The human heart is made of three main layers: the endocardium, the myocardium and the epicardium. All three layers perform different vital functions for the heart. The innermost layer is the endocardium that separates the heart layers from the blood, the thickest one is myocardium that contracts and creates the necessary force to pump out the blood and the outermost layer is the epicardium that is joined with the pericardium to protect the heart within the lung cavity.

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When this innermost layer called the endocardium develops an infection, the condition is called the endocarditis.

What are the Causes of Endocarditis?

This condition usually develops because of bacterial, viral or fungal infection. Bacterial endocarditis is the most common form of the condition.

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Typically, these disease-causing pathogens enter the body through our orifices like nose, mouth or ear. Mostly our immune system should be able to kill these pathogens but in some cases, the immune system may not be able to fight off the infection. These then gradually reach the bloodstream through which they enter the heart where there cause inflammation.

Apart from infection, you could develop this condition if you do not have a good oral hygiene, if you contract a sexually transmitted disease, if you use a contaminated needle or via an intravenous catheter.

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How do you Diagnose Endocarditis?

Since the most common cause of the disease is an infection, blood culture tests are used to confirm or rule out the presence of bacteria, virus or fungi. An echocardiogram can be used to view the heart valves and look for any signs of abnormality. An electrocardiogram can be used to check if there is any abnormality in the heart’s rhythm. A chest X-ray can be used to check for presence of fluid buildup in the lung that can help differentiate endocarditis from other lung disorders.

If the diagnosis reveals you have endocarditis, then treatment mainly includes the use of intravenous antibiotics or surgery.

What Can Make Endocarditis Worse?

What Can Make Endocarditis Worse?

Endocarditis is usually not common in patients who have a healthy heart, although occasionally it is still possible. The major risk factor for this condition would be a previous history of heart disease, which may include scarring caused by damaged heart valves, artificial heart valve replacement, prior episode of endocarditis, or any other congenital heart defect. All these conditions have the potential of compromising the immune system and increasing the likelihood of developing a heart infection. In addition, the people who use intravenous drugs are also at a great risk for developing endocarditis as the needles may be contaminated with bacteria.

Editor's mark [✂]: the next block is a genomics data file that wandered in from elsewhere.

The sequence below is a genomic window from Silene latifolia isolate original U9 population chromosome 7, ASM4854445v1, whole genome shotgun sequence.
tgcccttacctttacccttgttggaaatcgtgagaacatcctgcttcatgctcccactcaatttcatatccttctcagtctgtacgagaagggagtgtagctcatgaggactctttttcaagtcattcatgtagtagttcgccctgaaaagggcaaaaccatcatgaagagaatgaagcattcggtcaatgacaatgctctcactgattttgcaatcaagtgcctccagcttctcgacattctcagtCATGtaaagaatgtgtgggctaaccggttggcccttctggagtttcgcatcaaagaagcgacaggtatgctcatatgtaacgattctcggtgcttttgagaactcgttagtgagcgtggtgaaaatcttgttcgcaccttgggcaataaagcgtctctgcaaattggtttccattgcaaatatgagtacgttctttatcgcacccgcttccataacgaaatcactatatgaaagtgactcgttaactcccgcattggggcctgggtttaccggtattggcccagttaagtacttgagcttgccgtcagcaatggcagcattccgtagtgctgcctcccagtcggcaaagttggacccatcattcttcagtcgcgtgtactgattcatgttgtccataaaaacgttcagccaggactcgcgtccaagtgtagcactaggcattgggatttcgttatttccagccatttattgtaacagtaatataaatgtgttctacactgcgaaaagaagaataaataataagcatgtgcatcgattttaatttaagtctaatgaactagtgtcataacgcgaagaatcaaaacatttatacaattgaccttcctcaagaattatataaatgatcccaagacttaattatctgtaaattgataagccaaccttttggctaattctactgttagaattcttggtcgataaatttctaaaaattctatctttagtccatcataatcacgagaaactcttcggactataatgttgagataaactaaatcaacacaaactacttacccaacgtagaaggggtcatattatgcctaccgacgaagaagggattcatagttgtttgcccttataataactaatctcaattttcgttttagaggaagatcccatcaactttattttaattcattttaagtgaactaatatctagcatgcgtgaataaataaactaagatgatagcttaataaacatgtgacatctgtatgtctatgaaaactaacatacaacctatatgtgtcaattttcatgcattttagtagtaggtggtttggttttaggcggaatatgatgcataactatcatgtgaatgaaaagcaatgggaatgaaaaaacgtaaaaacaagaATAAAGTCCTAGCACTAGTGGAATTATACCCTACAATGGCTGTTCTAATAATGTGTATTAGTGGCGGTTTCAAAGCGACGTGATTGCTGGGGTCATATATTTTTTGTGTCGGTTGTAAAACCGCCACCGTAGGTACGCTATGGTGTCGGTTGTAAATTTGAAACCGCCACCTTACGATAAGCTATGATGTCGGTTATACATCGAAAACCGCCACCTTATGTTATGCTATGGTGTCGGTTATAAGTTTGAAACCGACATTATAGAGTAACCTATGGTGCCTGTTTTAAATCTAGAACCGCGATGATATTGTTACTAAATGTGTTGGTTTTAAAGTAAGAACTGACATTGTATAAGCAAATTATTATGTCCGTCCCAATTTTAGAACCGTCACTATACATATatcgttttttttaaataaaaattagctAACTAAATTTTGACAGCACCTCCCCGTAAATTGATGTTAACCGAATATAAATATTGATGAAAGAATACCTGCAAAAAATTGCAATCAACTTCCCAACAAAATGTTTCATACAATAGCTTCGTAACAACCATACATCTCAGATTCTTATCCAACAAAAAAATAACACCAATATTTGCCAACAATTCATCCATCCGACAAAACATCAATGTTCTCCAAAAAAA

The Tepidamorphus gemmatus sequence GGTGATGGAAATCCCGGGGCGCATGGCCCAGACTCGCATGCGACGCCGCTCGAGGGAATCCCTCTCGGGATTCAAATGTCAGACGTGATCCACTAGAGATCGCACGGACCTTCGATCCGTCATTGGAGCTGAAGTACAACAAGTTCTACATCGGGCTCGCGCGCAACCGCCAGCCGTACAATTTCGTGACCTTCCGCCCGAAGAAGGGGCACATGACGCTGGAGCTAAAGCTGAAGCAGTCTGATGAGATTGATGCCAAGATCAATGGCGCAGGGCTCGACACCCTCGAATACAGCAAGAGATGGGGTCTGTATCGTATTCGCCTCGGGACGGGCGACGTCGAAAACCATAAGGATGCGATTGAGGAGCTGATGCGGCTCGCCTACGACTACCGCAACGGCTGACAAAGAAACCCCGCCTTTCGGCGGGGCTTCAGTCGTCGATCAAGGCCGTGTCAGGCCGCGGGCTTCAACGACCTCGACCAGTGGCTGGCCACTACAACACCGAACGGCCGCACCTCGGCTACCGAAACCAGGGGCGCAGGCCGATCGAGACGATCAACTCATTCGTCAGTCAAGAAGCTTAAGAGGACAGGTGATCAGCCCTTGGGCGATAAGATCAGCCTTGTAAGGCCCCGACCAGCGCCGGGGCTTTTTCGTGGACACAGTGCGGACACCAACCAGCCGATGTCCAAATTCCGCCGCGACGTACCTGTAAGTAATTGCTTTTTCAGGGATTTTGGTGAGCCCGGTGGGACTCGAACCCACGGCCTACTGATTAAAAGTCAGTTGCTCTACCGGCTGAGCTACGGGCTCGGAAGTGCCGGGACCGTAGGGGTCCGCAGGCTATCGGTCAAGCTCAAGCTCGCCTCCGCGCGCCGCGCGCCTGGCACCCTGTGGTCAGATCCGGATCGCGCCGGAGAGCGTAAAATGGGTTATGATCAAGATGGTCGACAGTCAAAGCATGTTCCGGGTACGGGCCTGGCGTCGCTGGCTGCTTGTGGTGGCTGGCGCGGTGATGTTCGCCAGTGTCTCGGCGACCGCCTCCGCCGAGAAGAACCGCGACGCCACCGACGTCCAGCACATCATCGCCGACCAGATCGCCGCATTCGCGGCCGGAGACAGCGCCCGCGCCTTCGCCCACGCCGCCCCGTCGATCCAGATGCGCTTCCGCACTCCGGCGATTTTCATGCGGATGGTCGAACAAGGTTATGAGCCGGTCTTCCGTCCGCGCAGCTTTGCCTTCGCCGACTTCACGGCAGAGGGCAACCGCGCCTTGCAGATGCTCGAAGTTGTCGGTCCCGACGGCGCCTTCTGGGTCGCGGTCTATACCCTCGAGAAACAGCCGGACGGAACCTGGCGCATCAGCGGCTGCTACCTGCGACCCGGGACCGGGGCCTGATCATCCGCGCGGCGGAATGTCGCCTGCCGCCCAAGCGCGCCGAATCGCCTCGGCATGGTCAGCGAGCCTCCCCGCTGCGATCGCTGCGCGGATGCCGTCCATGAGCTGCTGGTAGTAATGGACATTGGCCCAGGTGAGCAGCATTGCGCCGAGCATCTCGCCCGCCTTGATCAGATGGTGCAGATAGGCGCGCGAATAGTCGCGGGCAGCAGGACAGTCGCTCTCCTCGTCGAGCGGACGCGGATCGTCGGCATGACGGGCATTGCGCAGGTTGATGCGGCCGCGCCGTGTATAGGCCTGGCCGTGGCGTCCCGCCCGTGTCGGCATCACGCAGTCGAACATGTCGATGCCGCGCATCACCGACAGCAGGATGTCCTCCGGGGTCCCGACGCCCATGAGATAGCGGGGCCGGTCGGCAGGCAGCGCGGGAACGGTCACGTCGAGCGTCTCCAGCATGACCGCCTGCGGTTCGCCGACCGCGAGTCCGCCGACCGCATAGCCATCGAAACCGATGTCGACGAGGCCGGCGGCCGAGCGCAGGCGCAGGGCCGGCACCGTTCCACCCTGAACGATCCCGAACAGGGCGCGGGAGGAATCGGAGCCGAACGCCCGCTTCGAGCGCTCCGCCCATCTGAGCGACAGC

If this condition is not promptly treated, it will cause permanent damage to your heart valves. This will further cause other complications such as an abnormal heart rate, the development of jaundice due to high levels of bilirubin in the blood, or formation of blood clots that may spread to other parts of the body through the blood stream to cause obstruction. The original bacteria can also travel to other internal organs such as your brain, lungs, or kidneys to cause injury. This could lead to seizures, kidney damage, paralysis etc. In severe cases, endocarditis can lead to a stroke and eventual heart failure.

Presence of an underlying risk factor will increase the probability of developing endocarditis and will also increase the chance of the condition worsening. If you have any of these risk factors, then you should consult your doctor if you develop symptoms of persistent fever or if you experience inexplicable fatigue. You should also maintain good oral hygiene and dental health and avoid procedures that could lead to skin infections such as piercing or tattoos.

Patients who are diagnosed early have good recovery with antibiotic treatment. Patients who have developed complications needing surgical intervention usually tend to have a more guarded prognosis.

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Pramod Kerkar

Written, Edited or Reviewed By:

, MD,FFARCSI

Pain Assist Inc.

Last Modified On: October 20, 2018

This article does not provide medical advice. See disclaimer

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